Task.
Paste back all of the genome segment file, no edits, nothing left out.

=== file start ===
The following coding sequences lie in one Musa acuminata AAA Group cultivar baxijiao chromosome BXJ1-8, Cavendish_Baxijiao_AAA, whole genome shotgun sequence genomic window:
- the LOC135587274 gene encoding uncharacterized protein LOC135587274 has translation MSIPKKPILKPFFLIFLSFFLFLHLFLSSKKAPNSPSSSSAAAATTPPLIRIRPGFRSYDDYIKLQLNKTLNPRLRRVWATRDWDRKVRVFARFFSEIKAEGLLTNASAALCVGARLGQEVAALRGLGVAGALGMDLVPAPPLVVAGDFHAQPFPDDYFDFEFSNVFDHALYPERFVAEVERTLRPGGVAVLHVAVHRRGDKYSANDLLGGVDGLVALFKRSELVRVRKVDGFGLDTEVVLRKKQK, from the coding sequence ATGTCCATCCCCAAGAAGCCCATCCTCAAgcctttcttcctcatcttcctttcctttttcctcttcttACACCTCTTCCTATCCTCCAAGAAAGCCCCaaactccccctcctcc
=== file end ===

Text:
The following coding sequences lie in one Musa acuminata AAA Group cultivar baxijiao chromosome BXJ1-8, Cavendish_Baxijiao_AAA, whole genome shotgun sequence genomic window:
- the LOC135587274 gene encoding uncharacterized protein LOC135587274 has translation MSIPKKPILKPFFLIFLSFFLFLHLFLSSKKAPNSPSSSSAAAATTPPLIRIRPGFRSYDDYIKLQLNKTLNPRLRRVWATRDWDRKVRVFARFFSEIKAEGLLTNASAALCVGARLGQEVAALRGLGVAGALGMDLVPAPPLVVAGDFHAQPFPDDYFDFEFSNVFDHALYPERFVAEVERTLRPGGVAVLHVAVHRRGDKYSANDLLGGVDGLVALFKRSELVRVRKVDGFGLDTEVVLRKKQK, from the coding sequence ATGTCCATCCCCAAGAAGCCCATCCTCAAgcctttcttcctcatcttcctttcctttttcctcttcttACACCTCTTCCTATCCTCCAAGAAAGCCCCaaactccccctcctcc